Lack of smart grid cyber security standards worries experts
SUBNET Solutions Inc | Thursday, August 11, 2011
Public officials have become increasingly concerned about cyber security defenses in the U.S. as a spate of high-profile infiltrations has illustrated the relative vulnerability of many businesses and government agencies to hackers. According to a published report, many industry analysts assert that improving smart grid cyber security measures must be done in a nuanced manner.
Utility officials have been working to determine whether smart grid networks should be private, public or some combination of the two, Intelligent Utility reports. As power providers, transmitters, distributors and other utilities invest in the development of the smart grid, many experts contend that there is no such thing as a 'one size fits all' approach to critical infrastructure protections (CIP).
The U.S. has struggled to develop a comprehensive smart grid cyber security defense plan over the past few years, and consumers could soon be affected if standards are not improved - and quickly, experts say.
The smart grid essentially allows utilities to more effectively monitor and control their power supply networks, but its development also presents a way for hackers to infiltrate relatively weak cyber security defense systems that many businesses currently employ, according to industry analysts.
A number of industry groups have worked to develop guidelines for smart grid cyber security, but they have failed to produce a consensus among cyber security experts.
What's more, the Obama Administration has touted the ability of the smart grid to transform the way power is distributed and transmitted in the U.S., but administration officials similarly have called for an increased emphasis on smart grid cyber security protective measures. While the smart grid will ultimately benefit consumers, officials contend, if it is hastily upgraded, sensitive data could be stolen by sophisticated hackers.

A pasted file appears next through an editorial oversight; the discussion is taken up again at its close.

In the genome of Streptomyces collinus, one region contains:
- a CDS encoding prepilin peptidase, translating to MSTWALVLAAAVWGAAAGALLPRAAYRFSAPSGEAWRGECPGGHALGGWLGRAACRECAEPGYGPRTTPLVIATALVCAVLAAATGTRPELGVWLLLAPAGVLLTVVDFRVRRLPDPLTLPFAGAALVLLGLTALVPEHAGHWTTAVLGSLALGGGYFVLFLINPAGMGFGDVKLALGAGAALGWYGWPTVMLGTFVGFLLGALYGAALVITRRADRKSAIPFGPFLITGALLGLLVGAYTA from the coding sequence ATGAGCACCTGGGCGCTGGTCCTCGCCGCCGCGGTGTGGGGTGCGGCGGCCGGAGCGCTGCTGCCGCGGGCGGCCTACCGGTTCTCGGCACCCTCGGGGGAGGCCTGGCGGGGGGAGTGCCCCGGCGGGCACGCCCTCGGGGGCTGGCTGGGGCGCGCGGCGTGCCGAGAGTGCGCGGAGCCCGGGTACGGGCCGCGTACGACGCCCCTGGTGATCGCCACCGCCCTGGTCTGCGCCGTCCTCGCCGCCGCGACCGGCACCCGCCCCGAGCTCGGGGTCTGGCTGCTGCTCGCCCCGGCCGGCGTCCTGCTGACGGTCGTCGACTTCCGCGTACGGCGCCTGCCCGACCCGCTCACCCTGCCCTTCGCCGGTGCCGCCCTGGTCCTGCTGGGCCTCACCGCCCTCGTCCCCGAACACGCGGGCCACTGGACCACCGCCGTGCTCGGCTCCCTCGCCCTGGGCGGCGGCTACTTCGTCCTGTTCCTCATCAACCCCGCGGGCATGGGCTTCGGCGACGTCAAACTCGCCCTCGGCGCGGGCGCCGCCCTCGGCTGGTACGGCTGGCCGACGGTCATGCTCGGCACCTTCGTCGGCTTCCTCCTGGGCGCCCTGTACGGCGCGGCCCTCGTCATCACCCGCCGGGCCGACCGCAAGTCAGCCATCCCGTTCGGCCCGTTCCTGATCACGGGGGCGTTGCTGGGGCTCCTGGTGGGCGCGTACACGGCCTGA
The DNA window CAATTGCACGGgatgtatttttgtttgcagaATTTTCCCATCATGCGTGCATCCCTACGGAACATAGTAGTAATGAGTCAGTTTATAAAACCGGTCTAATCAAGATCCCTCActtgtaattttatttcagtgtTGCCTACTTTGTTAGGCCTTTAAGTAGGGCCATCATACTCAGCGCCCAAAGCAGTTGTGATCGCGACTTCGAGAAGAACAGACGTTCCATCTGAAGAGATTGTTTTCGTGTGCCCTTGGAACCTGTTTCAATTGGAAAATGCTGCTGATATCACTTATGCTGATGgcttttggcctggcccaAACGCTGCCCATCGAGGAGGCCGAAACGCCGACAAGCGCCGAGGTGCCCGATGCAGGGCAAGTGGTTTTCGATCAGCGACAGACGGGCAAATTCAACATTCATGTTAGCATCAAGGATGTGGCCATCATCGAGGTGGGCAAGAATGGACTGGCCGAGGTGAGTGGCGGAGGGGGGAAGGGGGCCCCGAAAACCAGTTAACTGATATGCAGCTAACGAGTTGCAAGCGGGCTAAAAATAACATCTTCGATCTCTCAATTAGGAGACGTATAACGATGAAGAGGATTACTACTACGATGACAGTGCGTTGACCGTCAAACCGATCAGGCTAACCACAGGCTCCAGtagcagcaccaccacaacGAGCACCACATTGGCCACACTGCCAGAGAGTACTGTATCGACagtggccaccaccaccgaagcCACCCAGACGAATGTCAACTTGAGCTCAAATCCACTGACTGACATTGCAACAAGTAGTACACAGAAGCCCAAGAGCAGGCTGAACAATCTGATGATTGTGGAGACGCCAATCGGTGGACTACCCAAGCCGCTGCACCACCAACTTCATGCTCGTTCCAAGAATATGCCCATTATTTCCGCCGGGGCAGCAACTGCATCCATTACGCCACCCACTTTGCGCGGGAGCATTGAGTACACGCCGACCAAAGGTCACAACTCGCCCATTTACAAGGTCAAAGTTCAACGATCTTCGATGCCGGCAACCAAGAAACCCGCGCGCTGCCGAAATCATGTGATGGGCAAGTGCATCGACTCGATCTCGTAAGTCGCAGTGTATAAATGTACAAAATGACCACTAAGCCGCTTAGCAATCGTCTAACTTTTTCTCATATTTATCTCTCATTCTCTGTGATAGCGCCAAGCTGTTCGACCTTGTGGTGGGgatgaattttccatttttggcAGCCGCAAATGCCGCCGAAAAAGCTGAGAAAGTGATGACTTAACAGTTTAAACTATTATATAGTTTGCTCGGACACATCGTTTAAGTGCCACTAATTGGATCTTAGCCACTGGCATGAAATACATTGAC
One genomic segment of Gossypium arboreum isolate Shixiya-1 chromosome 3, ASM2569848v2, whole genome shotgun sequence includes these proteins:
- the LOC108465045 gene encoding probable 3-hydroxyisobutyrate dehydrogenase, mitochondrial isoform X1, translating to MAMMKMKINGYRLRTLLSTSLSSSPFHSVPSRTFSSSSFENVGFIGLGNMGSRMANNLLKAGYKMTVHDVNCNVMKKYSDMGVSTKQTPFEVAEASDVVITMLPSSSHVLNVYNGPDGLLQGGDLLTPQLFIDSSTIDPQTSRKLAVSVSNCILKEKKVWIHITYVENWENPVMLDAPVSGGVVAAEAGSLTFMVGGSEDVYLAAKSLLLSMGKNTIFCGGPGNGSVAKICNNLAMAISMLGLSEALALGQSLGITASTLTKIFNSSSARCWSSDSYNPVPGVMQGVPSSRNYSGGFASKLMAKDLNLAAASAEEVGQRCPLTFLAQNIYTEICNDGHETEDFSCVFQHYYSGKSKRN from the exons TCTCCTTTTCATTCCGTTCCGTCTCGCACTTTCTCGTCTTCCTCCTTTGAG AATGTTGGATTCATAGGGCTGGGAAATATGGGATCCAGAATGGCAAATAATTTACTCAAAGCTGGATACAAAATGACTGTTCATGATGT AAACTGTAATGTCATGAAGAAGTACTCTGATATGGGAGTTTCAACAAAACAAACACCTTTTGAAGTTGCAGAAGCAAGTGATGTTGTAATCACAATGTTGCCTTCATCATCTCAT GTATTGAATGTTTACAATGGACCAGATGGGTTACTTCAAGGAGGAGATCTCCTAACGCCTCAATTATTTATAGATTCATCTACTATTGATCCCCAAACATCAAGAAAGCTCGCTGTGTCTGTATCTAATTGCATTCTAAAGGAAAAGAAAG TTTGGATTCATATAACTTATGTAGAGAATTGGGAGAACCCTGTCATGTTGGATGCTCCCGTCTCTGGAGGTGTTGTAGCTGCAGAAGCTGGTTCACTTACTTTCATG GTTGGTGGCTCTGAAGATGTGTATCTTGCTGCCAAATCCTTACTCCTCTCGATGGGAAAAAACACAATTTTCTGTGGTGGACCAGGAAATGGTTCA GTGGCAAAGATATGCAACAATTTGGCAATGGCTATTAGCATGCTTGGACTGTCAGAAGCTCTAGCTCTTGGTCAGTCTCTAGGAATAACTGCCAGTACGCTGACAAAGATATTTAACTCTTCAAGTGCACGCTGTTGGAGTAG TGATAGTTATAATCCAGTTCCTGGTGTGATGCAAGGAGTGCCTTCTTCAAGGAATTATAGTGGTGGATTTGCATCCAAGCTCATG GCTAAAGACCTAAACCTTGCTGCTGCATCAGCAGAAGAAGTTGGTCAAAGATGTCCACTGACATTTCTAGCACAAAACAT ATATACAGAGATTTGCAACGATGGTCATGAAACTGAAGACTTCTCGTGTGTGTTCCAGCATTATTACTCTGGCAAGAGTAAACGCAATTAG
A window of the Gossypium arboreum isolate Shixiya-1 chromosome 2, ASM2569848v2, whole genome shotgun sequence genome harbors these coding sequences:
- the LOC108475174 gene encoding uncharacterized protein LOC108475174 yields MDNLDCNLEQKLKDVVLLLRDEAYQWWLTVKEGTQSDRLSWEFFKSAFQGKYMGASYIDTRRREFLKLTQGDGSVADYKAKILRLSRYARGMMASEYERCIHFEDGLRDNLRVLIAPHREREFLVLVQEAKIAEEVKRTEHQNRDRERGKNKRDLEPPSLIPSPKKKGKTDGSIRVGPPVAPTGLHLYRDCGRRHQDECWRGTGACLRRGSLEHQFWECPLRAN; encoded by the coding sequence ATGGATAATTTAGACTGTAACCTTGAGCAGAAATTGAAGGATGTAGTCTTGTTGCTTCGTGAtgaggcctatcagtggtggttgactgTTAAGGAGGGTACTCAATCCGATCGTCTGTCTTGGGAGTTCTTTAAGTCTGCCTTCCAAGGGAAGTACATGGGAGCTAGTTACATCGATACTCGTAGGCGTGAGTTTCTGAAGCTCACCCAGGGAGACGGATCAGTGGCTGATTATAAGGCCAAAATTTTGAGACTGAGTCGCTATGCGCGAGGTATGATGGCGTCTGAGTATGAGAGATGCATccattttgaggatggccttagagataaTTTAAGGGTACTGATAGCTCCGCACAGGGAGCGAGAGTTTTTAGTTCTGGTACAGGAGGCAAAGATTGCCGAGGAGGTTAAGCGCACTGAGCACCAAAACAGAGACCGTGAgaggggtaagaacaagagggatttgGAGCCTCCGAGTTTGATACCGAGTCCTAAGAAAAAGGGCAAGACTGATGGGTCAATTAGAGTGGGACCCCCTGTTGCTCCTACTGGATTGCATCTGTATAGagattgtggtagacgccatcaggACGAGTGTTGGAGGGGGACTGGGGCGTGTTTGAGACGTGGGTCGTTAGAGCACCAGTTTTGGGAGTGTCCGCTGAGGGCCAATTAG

The Utilities Telecom Council (UTC) released a report earlier in the year that aimed to address issues that utilities face as they work to upgrade their power supply networks. The report, "The Truth About Utility and Other Critical Infrastructure Industry Telecom Capabilities and Needs," concluded that unless the federal government steps in to implement improved guidelines, cyber security standards will vary across the U.S.
"CIIs (critical infrastructure industries) will ultimately choose to build their own networks or buy telecom services based upon technical requirements, costs and levels of service required. CIIs have and will continue to utilize others to provide telecom services for certain aspects of their operations and smart grid deployments based upon these criteria," the report stated.
Industry experts are currently working with government officials to overhaul smart grid security protocols, but it could be months - or perhaps years - before a national standard is developed, analysts worry.
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